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Australian man injured in Jakarta bombing -

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Australian man injured in Jakarta bombing

Geoff Thompson reported this story on Friday, July 17, 2009 12:55:00

PETER CAVE: An Australian man has reportedly been injured in the blast at the Marriott.

A caller called, Jim told Fairfax Radio's 3AW in Melbourne that his son had phoned to tell him of a
massive blast.

TALKBACK CALLER JIM: He was in the building and all of a sudden there was an enormous explosion and
he was bleeding from the left leg although from what I can gather the injury is not serious and
lost his hearing in one ear but he thinks that he will recover from that and he is on his way to
hospital and he doesn't know the extent of any injuries to other people but no doubt there would
be.

PETER CAVE: Caller Jim on Melbourne radio 3AW this morning.

Let's go back to Geoff Thompson who is outside the Marriott Hotel in Jakarta. Geoff, what else have
you been able to find out over the last hour?

GEOFF THOMPSON: What we are hearing from police Peter, is that they are now saying that six people
are injured. Now local TV is reporting ... sorry dead, and local TV are reporting that up to 11
people are dead. We are hearing that up to 18 people are injured. It is obviously a confused
situation at the moment.

The security authorities got in and shut this place down very quickly and it is hard to get in to
where the actual site is but I did actually meet an Australian embassy official in the area who
actually had a child who was injured in the blast. Not seriously, just a cut foot, something like
that.

What I did learn is that Australian embassy officials do use these two hotels and adjoining
buildings for accommodation. There are Australian embassy officials staying in those buildings but
preliminary checks suggest that no embassy staff have been hurt or otherwise.

So that is where we are at at the moment.

PETER CAVE: Geoff, have you had a chance to see the extent of the damage to both hotels?

GEOFF THOMPSON: Can't get in there at the moment, Peter. It is like a sort of circular, it is a
like a big roundabout that only has certain access points and those access points have been, at
least the ones we tried, have been cut off.

All the access, when the explosion first happened but security gone in and closed those roads off
pretty quickly.

We are working our way around the various access points trying to get closer to see firsthand but
apart from some glass and blown apart trees in the distance, I haven't been able to see it myself.

TONY EASTLEY: Are the ambulances still going in and out or does it appear to be under control now?

GEOFF THOMPSON: No there are ambulances still, we have ambulances come and go and health workers
coming and go. As I said before, there doesn't seem to be anything, any flame or anything
continuing like that. That seems to have been put out.

The other thing is the police have not yet confirmed that they are terrorist attacks. That is of
course, what is expected. They do say that there seems to be two attacks in two different hotels
and I can tell you now they were about 10 minutes apart or 10 seconds apart. It was the first
attack was at 7.41 this morning and the second attack was at 7.55.

The first one being at the JW Marriott. The second one being at the Ritz Carlton.

PETER CAVE: Geoff Thompson live on the scene there.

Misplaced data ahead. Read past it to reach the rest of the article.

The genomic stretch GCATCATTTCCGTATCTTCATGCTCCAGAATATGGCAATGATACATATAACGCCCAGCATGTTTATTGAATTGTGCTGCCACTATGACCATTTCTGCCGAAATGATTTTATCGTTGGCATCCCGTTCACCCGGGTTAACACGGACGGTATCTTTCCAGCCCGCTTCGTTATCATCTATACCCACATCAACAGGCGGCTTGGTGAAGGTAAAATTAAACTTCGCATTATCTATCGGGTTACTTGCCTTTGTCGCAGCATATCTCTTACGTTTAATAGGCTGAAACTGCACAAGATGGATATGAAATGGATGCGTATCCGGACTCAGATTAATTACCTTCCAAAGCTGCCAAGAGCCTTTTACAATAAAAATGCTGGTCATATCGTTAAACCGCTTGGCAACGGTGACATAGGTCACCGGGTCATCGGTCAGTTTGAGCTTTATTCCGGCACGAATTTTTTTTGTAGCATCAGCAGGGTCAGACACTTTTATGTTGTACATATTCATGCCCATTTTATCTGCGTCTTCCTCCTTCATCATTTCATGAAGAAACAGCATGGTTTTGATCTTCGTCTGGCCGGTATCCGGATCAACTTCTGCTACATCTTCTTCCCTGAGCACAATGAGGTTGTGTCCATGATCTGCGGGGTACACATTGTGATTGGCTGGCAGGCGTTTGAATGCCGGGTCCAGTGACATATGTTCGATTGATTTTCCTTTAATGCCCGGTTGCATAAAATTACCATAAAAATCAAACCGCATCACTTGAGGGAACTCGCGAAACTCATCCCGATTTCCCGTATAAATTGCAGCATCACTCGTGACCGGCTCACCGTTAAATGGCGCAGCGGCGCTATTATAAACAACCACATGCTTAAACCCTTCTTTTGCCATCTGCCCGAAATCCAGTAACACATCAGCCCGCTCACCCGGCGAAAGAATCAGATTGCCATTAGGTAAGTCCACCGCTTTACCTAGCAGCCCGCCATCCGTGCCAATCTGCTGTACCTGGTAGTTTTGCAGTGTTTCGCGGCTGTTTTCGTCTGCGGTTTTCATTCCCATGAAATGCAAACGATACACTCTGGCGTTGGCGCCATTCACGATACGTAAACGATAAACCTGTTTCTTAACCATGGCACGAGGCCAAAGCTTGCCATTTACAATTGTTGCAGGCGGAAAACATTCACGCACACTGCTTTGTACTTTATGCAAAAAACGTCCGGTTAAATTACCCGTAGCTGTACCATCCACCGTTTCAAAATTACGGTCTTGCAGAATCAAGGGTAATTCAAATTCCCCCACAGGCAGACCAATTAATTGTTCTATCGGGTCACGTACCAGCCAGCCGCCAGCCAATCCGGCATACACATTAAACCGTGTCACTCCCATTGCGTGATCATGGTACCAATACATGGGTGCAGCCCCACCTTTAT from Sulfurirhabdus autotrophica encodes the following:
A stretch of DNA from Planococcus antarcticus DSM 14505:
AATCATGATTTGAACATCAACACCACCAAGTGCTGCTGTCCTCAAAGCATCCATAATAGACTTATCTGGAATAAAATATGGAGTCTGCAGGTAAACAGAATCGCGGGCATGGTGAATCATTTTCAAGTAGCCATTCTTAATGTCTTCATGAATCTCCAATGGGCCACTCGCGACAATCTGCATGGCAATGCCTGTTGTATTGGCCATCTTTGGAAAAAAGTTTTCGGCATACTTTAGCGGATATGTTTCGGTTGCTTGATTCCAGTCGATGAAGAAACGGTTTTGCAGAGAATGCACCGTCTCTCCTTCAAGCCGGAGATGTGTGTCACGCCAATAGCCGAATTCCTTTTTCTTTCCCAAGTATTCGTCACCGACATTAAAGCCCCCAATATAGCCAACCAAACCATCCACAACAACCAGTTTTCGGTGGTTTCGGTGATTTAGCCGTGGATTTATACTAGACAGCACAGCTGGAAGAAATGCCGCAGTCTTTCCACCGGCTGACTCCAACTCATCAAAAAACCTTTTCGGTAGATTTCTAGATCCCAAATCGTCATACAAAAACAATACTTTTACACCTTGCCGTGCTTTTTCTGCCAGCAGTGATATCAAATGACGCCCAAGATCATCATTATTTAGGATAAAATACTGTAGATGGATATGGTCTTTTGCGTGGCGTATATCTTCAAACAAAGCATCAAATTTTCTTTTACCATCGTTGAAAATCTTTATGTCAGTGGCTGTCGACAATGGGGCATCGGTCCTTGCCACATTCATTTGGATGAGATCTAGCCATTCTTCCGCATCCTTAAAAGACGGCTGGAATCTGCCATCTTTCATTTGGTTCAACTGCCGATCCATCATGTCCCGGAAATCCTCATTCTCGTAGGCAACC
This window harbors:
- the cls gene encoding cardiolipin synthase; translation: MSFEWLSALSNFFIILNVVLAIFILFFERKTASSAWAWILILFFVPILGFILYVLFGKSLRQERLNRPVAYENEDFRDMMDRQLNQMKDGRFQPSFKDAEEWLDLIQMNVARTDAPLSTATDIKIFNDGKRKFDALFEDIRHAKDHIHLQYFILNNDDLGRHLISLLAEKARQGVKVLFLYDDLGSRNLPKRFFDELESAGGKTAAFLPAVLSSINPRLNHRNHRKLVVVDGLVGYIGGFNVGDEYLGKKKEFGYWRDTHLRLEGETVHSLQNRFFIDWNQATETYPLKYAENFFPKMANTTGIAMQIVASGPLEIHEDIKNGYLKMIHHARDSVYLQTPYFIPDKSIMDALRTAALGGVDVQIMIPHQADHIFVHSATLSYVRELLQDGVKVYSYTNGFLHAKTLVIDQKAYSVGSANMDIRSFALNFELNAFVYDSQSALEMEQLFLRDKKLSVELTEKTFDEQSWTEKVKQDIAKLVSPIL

Matt Brown our national security correspondent joined me in the studio.

Matt, what are Australian authorities going to do about this bombing?

MATT BROWN: It is very early days obviously. I can tell you as of this minute, there has been no
formal request made for assistance by the Indonesian authorities although the Australian
intelligence and law enforcement agency heads have scrambled, cancelled all their meetings to
prepare for a national security committee meeting mid-afternoon on the east coast.

What that means is that they will be providing their best advice, advice they can get about what
they think has happened but also how they might be able to help depending on what the Indonesians
ask for.

Federal agency in Jakarta will be going to the scene where Geoff is now. They will also be in
talking to their Indonesian counterparts. I expect that the Prime Minister will make a statement
this evening as a result of what those agents in Jakarta are telling their superiors and what that
national security committee meeting decides.

In the past Australia has provided forensic medical experts that can help identify the remains of
people who have been victims but given the low number of casualties, maybe that is not necessarily
appropriate.

It would be especially useful if suicide bombers though have been involved and also there the is
Australian Bomb Data Centre which can help trace the kind of explosives used, maybe even things
like the components in the explosives which can give them clues to get to whose done this.

PETER CAVE: There seems to have been what the security forces like to call "chatter" that a bombing
was about to happen.

Will they be able to go back now and work through that to try and find out who organised it?

MATT BROWN: If that is the case, yes. They can certainly use that. It is a very valuable tool. The
Indonesian terrorist organisations have spent a lot of energy setting up websites with password
protected access to bomb making material instructions, that kind of thing.

They are also been able to look at who has been making phone calls in that region. Work out who
else they were calling. Look for patterns that can establish just by looking back at the phone
records, what are the networks, what are the groups of people, the clusters who are calling each
other.

PETER CAVE: Matt Brown.